We distributed the survey using social media, such as Facebook and Instagram. We also used the information channels of the Norwegian Bipolar Association, Mental Health Norway and Mental Health Carers Norway. Finally, we contacted psychoeducational family networks in Norway and asked them to distribute the survey to their members. This can be described as snowball sampling, a type of convenience sampling to reach out widely to recruit people who are difficult to identify and reach.
Norway has a population of 5,385,000 inhabitants and consists of mixed urban and rural areas. We disclosed and discussed the survey with the regional ethics committee, REC south-east. The committee did not regard the project as medical or health professional research as understood by the law, so the project fell outside the provisions of the Health Research Act. Oslo University Hospital’s data protection officer approved the project.
People that defined themselves as relatives of people with psychotic and/or bipolar disorders were invited to answer the online survey during May to June 2020. Two respondents were excluded because they did not report being a relative of someone with either bipolar or psychotic disorder. Two hundred and seventy-nine respondents reported that they were related to a person with a) a bipolar disorder, b) a psychotic disorder or c) both, which is understood as either a schizoaffective or psychotic bipolar disorder. We use the term psychotic bipolar disorder to describe this last group. Throughout the text, the respondents are called relatives, but the group may also contain other carers and friends. We use the term ‘family member’ to refer to the person with the relevant mental disorder.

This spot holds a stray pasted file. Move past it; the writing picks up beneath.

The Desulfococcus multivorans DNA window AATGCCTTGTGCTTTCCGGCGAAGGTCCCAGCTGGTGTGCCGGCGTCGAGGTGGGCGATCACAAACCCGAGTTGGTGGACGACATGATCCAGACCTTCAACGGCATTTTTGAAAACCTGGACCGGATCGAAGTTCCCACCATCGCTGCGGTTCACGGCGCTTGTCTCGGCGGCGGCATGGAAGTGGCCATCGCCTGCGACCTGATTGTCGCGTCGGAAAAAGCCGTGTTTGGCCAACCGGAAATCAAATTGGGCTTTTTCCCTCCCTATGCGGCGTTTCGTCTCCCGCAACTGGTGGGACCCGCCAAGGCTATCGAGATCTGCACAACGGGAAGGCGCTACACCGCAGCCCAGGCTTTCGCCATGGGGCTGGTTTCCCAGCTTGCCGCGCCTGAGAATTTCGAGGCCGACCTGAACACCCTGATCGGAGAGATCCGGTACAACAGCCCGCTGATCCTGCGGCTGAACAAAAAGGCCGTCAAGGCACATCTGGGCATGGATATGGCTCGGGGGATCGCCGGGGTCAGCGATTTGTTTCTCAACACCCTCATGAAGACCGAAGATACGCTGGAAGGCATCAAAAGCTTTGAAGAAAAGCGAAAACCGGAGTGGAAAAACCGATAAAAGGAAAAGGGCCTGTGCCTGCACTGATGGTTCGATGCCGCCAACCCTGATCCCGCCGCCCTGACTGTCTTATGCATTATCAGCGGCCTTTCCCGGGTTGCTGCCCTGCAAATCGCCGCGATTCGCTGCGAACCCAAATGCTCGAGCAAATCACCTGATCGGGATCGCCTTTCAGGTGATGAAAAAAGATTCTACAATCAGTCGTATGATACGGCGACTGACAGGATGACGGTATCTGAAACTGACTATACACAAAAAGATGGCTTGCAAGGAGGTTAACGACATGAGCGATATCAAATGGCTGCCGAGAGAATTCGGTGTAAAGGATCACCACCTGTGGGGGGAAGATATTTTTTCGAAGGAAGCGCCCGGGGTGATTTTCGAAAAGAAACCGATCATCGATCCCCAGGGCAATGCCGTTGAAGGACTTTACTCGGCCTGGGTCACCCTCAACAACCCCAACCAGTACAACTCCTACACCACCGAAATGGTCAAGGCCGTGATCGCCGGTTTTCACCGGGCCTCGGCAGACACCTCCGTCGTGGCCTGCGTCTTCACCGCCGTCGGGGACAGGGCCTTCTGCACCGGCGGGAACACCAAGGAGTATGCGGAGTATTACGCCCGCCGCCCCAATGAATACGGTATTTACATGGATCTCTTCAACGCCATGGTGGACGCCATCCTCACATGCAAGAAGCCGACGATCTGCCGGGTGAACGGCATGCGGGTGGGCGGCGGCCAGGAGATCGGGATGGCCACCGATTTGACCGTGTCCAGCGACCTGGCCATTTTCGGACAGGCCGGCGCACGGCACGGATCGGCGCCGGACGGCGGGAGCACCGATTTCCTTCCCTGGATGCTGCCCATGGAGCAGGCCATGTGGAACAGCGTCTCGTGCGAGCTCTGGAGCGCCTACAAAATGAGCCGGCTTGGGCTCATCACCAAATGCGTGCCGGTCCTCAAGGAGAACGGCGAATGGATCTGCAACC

The questions with fixed response alternatives were handled as quantitative data in the analyses, and the open-ended questions were treated as qualitative data. We analysed the quantitative and qualitative data separately to allow for different perspectives to emerge.
For quantitative data, in the text, we report results in the percentage of respondents (n) who answered affirmative to some extent (ranging from ‘some’ to ‘much’ to ‘very much’) for a specific question. In the tables, we have combined those who reported ‘much’ or ‘very much’ compared to those who did not. The group differences in the quantitative data were explored using chi square tests. We used IBM SPSS Statistics, version 27 for quantitative data analysis.